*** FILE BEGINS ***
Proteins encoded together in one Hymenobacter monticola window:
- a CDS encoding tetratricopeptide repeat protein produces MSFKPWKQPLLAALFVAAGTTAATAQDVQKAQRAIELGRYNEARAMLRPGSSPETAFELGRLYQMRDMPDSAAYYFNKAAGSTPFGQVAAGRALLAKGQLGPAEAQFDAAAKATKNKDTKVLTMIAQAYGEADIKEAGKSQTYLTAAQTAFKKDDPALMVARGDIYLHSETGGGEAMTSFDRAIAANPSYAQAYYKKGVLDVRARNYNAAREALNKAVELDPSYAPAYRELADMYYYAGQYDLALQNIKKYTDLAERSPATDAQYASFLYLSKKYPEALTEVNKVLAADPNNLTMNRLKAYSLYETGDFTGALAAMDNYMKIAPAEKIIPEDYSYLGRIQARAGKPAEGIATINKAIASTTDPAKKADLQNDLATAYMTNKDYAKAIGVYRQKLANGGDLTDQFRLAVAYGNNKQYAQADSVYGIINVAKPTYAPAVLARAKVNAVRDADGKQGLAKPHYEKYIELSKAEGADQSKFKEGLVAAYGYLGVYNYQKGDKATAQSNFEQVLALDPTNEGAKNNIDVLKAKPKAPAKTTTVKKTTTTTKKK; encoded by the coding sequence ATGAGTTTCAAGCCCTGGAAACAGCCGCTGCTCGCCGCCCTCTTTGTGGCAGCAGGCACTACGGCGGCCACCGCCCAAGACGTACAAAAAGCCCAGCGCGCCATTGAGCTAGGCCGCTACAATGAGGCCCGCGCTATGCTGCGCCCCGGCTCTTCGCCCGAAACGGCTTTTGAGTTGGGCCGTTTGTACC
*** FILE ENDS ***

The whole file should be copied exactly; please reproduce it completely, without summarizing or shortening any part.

Proteins encoded together in one Hymenobacter monticola window:
- a CDS encoding tetratricopeptide repeat protein produces MSFKPWKQPLLAALFVAAGTTAATAQDVQKAQRAIELGRYNEARAMLRPGSSPETAFELGRLYQMRDMPDSAAYYFNKAAGSTPFGQVAAGRALLAKGQLGPAEAQFDAAAKATKNKDTKVLTMIAQAYGEADIKEAGKSQTYLTAAQTAFKKDDPALMVARGDIYLHSETGGGEAMTSFDRAIAANPSYAQAYYKKGVLDVRARNYNAAREALNKAVELDPSYAPAYRELADMYYYAGQYDLALQNIKKYTDLAERSPATDAQYASFLYLSKKYPEALTEVNKVLAADPNNLTMNRLKAYSLYETGDFTGALAAMDNYMKIAPAEKIIPEDYSYLGRIQARAGKPAEGIATINKAIASTTDPAKKADLQNDLATAYMTNKDYAKAIGVYRQKLANGGDLTDQFRLAVAYGNNKQYAQADSVYGIINVAKPTYAPAVLARAKVNAVRDADGKQGLAKPHYEKYIELSKAEGADQSKFKEGLVAAYGYLGVYNYQKGDKATAQSNFEQVLALDPTNEGAKNNIDVLKAKPKAPAKTTTVKKTTTTTKKK; encoded by the coding sequence ATGAGTTTCAAGCCCTGGAAACAGCCGCTGCTCGCCGCCCTCTTTGTGGCAGCAGGCACTACGGCGGCCACCGCCCAAGACGTACAAAAAGCCCAGCGCGCCATTGAGCTAGGCCGCTACAATGAGGCCCGCGCTATGCTGCGCCCCGGCTCTTCGCCCGAAACGGCTTTTGAGTTGGGCCGTTTGTACC